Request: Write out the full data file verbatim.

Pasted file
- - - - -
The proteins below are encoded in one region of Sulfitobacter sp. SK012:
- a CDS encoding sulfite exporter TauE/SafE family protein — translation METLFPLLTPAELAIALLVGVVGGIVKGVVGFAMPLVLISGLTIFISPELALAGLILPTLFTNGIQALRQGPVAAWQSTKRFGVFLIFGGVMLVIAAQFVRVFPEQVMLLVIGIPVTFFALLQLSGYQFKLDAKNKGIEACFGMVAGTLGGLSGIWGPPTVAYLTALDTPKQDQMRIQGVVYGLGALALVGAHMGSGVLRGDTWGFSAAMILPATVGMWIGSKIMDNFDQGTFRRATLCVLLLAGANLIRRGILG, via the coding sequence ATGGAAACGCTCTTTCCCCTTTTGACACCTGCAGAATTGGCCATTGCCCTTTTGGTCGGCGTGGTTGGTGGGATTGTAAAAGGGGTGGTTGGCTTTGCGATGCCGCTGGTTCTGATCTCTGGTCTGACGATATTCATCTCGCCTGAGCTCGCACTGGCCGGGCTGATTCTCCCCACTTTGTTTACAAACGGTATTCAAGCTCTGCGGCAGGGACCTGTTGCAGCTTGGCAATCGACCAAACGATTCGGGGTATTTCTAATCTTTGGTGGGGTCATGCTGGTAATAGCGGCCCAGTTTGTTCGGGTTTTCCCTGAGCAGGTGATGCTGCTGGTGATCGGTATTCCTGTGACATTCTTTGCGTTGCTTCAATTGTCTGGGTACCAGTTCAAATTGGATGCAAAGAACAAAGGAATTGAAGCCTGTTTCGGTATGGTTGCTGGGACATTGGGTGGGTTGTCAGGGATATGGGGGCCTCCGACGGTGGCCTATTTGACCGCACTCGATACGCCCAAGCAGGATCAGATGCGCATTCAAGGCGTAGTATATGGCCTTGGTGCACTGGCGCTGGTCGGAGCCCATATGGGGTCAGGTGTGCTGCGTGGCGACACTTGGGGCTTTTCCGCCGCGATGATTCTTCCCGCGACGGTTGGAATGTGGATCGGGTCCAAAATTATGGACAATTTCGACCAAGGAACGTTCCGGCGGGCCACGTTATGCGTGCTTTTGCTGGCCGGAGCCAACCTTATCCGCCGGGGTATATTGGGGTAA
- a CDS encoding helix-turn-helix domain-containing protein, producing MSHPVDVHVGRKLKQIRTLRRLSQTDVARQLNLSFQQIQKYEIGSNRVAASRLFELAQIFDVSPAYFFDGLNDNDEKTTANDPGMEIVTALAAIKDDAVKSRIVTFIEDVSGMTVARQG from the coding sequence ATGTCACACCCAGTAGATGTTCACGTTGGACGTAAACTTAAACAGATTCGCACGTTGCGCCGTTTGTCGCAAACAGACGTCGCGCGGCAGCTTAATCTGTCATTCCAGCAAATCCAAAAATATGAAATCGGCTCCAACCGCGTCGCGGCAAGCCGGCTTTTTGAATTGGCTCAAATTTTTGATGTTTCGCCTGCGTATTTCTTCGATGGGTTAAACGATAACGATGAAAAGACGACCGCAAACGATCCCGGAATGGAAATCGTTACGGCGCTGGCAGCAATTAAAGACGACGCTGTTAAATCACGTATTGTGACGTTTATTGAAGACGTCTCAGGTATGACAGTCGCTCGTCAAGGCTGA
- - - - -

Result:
The proteins below are encoded in one region of Sulfitobacter sp. SK012:
- a CDS encoding sulfite exporter TauE/SafE family protein — translation METLFPLLTPAELAIALLVGVVGGIVKGVVGFAMPLVLISGLTIFISPELALAGLILPTLFTNGIQALRQGPVAAWQSTKRFGVFLIFGGVMLVIAAQFVRVFPEQVMLLVIGIPVTFFALLQLSGYQFKLDAKNKGIEACFGMVAGTLGGLSGIWGPPTVAYLTALDTPKQDQMRIQGVVYGLGALALVGAHMGSGVLRGDTWGFSAAMILPATVGMWIGSKIMDNFDQGTFRRATLCVLLLAGANLIRRGILG, via the coding sequence ATGGAAACGCTCTTTCCCCTTTTGACACCTGCAGAATTGGCCATTGCCCTTTTGGTCGGCGTGGTTGGTGGGATTGTAAAAGGGGTGGTTGGCTTTGCGATGCCGCTGGTTCTGATCTCTGGTCTGACGATATTCATCTCGCCTGAGCTCGCACTGGCCGGGCTGATTCTCCCCACTTTGTTTACAAACGGTATTCAAGCTCTGCGGCAGGGACCTGTTGCAGCTTGGCAATCGACCAAACGATTCGGGGTATTTCTAATCTTTGGTGGGGTCATGCTGGTAATAGCGGCCCAGTTTGTTCGGGTTTTCCCTGAGCAGGTGATGCTGCTGGTGATCGGTATTCCTGTGACATTCTTTGCGTTGCTTCAATTGTCTGGGTACCAGTTCAAATTGGATGCAAAGAACAAAGGAATTGAAGCCTGTTTCGGTATGGTTGCTGGGACATTGGGTGGGTTGTCAGGGATATGGGGGCCTCCGACGGTGGCCTATTTGACCGCACTCGATACGCCCAAGCAGGATCAGATGCGCATTCAAGGCGTAGTATATGGCCTTGGTGCACTGGCGCTGGTCGGAGCCCATATGGGGTCAGGTGTGCTGCGTGGCGACACTTGGGGCTTTTCCGCCGCGATGATTCTTCCCGCGACGGTTGGAATGTGGATCGGGTCCAAAATTATGGACAATTTCGACCAAGGAACGTTCCGGCGGGCCACGTTATGCGTGCTTTTGCTGGCCGGAGCCAACCTTATCCGCCGGGGTATATTGGGGTAA
- a CDS encoding helix-turn-helix domain-containing protein, producing MSHPVDVHVGRKLKQIRTLRRLSQTDVARQLNLSFQQIQKYEIGSNRVAASRLFELAQIFDVSPAYFFDGLNDNDEKTTANDPGMEIVTALAAIKDDAVKSRIVTFIEDVSGMTVARQG from the coding sequence ATGTCACACCCAGTAGATGTTCACGTTGGACGTAAACTTAAACAGATTCGCACGTTGCGCCGTTTGTCGCAAACAGACGTCGCGCGGCAGCTTAATCTGTCATTCCAGCAAATCCAAAAATATGAAATCGGCTCCAACCGCGTCGCGGCAAGCCGGCTTTTTGAATTGGCTCAAATTTTTGATGTTTCGCCTGCGTATTTCTTCGATGGGTTAAACGATAACGATGAAAAGACGACCGCAAACGATCCCGGAATGGAAATCGTTACGGCGCTGGCAGCAATTAAAGACGACGCTGTTAAATCACGTATTGTGACGTTTATTGAAGACGTCTCAGGTATGACAGTCGCTCGTCAAGGCTGA